Manhattan DA Bragg asks for Trump trial date in January 2024, right before start of primary elections

April 5, 2023
Ben Marquis

Former President Donald Trump, a declared presidential candidate for 2024, was in a Manhattan courtroom on Tuesday for an arraignment hearing during which Democratic District Attorney Alvin Bragg unsealed a grand jury criminal indictment that charged Trump with 34 counts of falsifying business records in the first degree, a class E felony.

Bragg's prosecutors reportedly asked the judge during that hearing to set a date for the trial to commence in January 2024, which would seem to interfere with the Republican primary process by starting the trial right before individual state primary elections begin, according to Breitbart.

Trial to commence right before primary voting

The news that Manhattan prosecutors sought a January 2024 trial date from Judge Juan Merchan was shared by Fox News producer Jake Gibson, who observed the arraignment proceedings from inside the courtroom.

Breitbart noted that the first contest of the Republican primary process, the Iowa caucuses, are scheduled to be held on February 5, 2024, and it is unclear -- and also perhaps unlikely -- if the trial beginning at some unspecified point in January would be concluded by that time.

"That means prosecutors want a trial that would undoubtedly affect the race for the Republican nomination, both by distracting the current frontrunner, and by tarnishing him relative to other candidates in the race," the outlet noted.

Breitbart added, "The requested date would also deprive Republican voters of the opportunity to choose another candidate, in the event that Trump was found guilty. It would force them to vote while the outcome of the trial is still in question."

Court appearance scheduled amid primary debates

And, as if the appearance of interference from the prosecutors weren't enough, it looks like Judge Merchan may also be interfering in the 2024 election process to an extent by scheduling a court appearance and hearing for Trump on December 5, which is right in the middle of the GOP primary debate season, according to Breitbart.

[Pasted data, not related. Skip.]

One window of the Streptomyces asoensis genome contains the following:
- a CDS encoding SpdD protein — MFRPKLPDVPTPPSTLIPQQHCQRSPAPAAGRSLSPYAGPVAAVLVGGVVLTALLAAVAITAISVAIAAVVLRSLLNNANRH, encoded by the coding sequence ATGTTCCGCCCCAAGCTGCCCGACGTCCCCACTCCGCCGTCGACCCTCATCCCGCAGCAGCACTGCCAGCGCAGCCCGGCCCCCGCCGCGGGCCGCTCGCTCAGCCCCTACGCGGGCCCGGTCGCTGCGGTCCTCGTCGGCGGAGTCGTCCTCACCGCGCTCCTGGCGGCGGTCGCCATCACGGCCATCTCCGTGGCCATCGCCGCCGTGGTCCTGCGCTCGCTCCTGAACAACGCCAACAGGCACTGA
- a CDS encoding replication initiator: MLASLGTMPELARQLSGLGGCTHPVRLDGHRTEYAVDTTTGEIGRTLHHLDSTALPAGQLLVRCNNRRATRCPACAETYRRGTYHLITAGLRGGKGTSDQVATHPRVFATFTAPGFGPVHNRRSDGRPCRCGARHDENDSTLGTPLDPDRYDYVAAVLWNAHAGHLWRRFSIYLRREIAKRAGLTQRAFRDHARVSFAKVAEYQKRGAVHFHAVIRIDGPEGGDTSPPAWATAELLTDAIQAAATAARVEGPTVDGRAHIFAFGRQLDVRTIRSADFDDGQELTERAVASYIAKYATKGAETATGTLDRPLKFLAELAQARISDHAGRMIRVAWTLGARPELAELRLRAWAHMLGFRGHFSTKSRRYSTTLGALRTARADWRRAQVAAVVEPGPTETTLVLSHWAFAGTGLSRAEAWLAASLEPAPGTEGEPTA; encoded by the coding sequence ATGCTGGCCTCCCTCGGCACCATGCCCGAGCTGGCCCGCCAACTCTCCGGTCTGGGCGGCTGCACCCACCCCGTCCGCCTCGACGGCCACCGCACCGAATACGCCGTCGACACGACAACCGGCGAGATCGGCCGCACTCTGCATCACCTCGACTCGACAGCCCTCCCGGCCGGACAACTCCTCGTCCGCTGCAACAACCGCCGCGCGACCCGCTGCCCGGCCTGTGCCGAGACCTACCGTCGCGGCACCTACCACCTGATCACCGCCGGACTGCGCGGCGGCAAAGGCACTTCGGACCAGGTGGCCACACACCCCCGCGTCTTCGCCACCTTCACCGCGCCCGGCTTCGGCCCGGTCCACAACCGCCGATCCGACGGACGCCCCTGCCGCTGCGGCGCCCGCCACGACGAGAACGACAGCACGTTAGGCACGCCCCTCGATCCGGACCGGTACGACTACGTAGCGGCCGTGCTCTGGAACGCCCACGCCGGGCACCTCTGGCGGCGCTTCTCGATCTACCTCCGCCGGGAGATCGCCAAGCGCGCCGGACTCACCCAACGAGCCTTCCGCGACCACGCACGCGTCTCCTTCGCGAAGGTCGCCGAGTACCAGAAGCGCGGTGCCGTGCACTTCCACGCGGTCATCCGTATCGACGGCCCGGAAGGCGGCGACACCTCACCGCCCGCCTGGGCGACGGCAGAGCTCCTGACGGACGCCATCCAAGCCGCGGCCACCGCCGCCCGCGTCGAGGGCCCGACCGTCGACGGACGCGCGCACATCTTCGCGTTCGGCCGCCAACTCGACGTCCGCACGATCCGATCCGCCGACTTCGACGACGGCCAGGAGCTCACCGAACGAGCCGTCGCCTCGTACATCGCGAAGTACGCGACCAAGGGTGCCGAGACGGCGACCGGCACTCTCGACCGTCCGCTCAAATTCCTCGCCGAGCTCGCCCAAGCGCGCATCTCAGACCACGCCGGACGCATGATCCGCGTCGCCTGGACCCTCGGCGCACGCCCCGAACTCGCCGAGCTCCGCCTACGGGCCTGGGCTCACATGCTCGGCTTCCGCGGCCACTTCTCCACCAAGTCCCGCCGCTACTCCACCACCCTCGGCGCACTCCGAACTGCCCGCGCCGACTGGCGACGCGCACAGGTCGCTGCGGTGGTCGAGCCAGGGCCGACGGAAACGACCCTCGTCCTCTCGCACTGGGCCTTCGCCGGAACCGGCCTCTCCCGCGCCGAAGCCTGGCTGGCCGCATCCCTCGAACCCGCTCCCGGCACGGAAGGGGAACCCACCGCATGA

The outlet further drew comparisons to former President Trump's first impeachment trial in early 2020, which arguably interfered with that election by not only keeping the then-president off the campaign trail during a crucial period of time but also a number of elected Democrats vying for their party's nomination who were also tied to Washington D.C. and prevented from campaigning.

To be sure, Fox News' Gibson reported that Trump's attorneys would like "as much time as they could get" to prepare for the Manhattan trial -- and Trump himself is well-known for employing various delay tactics during civil trials -- but in this particular instance, it would likely be more beneficial to Trump and tens of millions of GOP voters for this trial to be dealt with and concluded as swiftly as possible.

Faces possible maximum sentence of 136 years in prison

The New York Post reported that New York's class E felony charge for falsifying business records in the first degree carries a maximum penalty of four years in prison.

That means that Trump, if convicted on all 34 counts and sentenced to serve the maximum sentence for each charge consecutively, could face up to 136 years in prison.

Of course, it seems highly unlikely that Trump would receive the maximum four-year sentence per count or that he would be forced to serve his time consecutively, meaning one after the other, instead of concurrently, or all at the same time -- if he is even found guilty at all or the case isn't ultimately dismissed before the trial begins.

Bragg attempting to influence 2024 election after accusing Trump of influencing 2016 contest

All of this stems from DA Bragg's assertion that former President Trump falsified internal Trump Organization business records, a victimless crime that is ordinarily a misdemeanor, by labeling as "legal expenses" the reimbursement paid in 2017 to then-personal attorney Michael Cohen for the $130,000 "hush money" payment given to porn actress Stormy Daniels ahead of the 2016 election to silence her about an alleged affair in 2006.

Ironically, given how the upcoming trial will negatively influence and interfere with Trump's prospects in the 2024 election, Bragg's "Statement of Facts" alongside the indictment accused Trump of having "orchestrated a scheme with others to influence the 2016 presidential election by identifying and purchasing negative information about him to suppress its publication and benefit the Defendant’s electoral prospects."

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